If you attach an external display with a standard resolution (such as 1280x1024, which would give you 224 more valuable pixels of vertical space) to a notebook with a 16:9 ratio/widescreen display, you will find on a Windows-based computer that you cannot drag the "magazine" to the more ergonomic display. This problem can occur with programs that have a full-screen mode, but Zinio Reader is coded so that it is not aware of the second display. I did not try making the larger display the primary display and the notbook's display secondary -- but I will give this possibility a try. I am not sure why Zinio.com would deliberately block dragging a magazine to a larger secondary display -- but perhaps the problem is that my external display, which I am using temporarily for a project, has a different resolution than the notebook's primary display. Windows Explorer makes it difficult to display desktop "wallpaper" with a dual_monitor setup if the displays do not have the same resolution, for example.
If you have a flat-panel display that supports rotation for your desktop computer or a notebook/laptop PC -- and a responsive system with plenty of fast RAM, your experience may be much more positive.
If Zinio Reader had a rotate function for widescreen displays, reading each page of a digital magazine would be a bit closer to the the width:height ratio of most magazines and printed materials, but users without removable "tablet" displays would have to turn their notebook computers on their sides, which may not possible because most notebook ports are located on the sides.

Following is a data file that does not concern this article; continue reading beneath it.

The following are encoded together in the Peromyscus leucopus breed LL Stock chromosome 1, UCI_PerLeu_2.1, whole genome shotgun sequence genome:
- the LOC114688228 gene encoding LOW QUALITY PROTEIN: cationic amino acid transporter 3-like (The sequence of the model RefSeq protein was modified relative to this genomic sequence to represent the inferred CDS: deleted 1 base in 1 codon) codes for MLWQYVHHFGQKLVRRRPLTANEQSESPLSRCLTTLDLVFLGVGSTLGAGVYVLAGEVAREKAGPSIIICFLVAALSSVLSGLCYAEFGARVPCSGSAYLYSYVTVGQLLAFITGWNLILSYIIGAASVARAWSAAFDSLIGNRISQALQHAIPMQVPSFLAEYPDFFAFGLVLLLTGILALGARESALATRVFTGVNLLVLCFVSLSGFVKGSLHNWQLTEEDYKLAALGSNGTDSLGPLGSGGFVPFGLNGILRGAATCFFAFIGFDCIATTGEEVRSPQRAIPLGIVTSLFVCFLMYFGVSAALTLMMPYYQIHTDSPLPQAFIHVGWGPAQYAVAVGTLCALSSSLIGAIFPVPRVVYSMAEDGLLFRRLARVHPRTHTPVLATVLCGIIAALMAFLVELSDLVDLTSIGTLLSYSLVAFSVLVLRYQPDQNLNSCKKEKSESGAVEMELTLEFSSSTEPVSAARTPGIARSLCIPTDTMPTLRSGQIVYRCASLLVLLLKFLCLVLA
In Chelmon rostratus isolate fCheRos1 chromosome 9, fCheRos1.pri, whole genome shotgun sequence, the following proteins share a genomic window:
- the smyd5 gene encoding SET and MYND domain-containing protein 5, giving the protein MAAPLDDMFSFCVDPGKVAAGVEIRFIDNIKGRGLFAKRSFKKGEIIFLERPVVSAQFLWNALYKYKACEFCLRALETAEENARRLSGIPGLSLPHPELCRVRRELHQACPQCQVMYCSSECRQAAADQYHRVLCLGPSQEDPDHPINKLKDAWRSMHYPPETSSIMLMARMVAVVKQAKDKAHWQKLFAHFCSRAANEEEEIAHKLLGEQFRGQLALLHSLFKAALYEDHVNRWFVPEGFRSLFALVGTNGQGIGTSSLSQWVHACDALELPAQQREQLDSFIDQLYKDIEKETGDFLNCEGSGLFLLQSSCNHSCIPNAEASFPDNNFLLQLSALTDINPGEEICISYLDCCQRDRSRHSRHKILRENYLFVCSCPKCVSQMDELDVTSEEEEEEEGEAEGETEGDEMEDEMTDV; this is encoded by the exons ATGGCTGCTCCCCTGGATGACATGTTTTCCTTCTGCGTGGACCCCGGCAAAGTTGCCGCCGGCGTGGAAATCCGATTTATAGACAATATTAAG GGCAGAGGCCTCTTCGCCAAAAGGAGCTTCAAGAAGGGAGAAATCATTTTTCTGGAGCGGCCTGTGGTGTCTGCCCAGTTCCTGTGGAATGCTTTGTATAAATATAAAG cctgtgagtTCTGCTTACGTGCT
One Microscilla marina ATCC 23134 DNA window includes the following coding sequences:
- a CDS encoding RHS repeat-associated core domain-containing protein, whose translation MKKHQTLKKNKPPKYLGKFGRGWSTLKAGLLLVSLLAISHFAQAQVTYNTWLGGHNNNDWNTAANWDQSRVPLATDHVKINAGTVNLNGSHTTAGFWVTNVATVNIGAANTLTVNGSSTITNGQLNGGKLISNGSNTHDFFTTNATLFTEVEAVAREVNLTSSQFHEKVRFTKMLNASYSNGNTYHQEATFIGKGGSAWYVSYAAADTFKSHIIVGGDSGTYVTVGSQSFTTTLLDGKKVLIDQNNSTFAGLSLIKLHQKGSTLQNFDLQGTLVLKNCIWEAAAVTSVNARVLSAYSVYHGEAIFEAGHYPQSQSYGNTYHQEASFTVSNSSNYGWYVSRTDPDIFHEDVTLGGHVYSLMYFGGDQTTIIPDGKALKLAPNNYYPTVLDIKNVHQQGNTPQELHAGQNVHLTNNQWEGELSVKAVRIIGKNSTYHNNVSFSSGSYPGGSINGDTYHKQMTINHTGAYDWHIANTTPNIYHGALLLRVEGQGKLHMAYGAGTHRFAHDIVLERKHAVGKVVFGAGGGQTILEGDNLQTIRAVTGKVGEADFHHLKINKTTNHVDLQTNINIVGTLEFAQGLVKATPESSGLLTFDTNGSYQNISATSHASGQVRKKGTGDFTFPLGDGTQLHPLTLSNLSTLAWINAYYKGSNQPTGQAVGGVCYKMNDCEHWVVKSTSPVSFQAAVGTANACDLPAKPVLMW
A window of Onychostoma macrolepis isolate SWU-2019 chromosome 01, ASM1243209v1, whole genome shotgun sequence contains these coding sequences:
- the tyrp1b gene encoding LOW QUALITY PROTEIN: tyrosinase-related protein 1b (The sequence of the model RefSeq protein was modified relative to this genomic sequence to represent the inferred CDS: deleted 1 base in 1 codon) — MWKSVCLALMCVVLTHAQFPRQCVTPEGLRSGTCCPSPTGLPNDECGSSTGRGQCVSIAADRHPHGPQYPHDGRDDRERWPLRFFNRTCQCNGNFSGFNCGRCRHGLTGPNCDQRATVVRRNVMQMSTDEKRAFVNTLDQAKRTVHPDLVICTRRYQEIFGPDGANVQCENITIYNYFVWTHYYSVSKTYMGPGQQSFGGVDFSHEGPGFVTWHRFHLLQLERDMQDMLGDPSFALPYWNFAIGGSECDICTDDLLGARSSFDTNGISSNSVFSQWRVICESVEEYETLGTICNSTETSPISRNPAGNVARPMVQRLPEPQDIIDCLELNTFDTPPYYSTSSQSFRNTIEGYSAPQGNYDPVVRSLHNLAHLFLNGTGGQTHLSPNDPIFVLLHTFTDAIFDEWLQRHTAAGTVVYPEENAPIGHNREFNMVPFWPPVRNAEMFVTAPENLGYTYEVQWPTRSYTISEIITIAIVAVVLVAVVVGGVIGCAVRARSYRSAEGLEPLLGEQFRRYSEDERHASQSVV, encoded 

Many people end up using Zinio Reaer because they get a free digital subscription to a magazine. One blogger who reviewed Zinio Reader, which he downloaded to view a free subscription he had to 'Esquire' magazine, complained that Zinio.com sent him unsolicited e-mail offering discounts on adult magazines for men. (He included a screen shot of a message of special 'Playboy' pictorial magazines that were "on sale." I suspect that he did not bother to configure his Zinio account. If I recall correctly, I had to "opt-in" to receive advertisements related to the magazine(s) to which I subscribed -- and offers of free magazines -- from Zinio. Perhaps one has to "opt-out" of related advertising (or did so when the reviewer started getting 'Esquire'. Apparently, although the reviewer complained about Zinio Reader, his focus was his complaint that Zinio was trying to sell him "softcore pornography." Apparently, he has not bothered to read or view the images in any of the issues of 'Esquire' that he has received.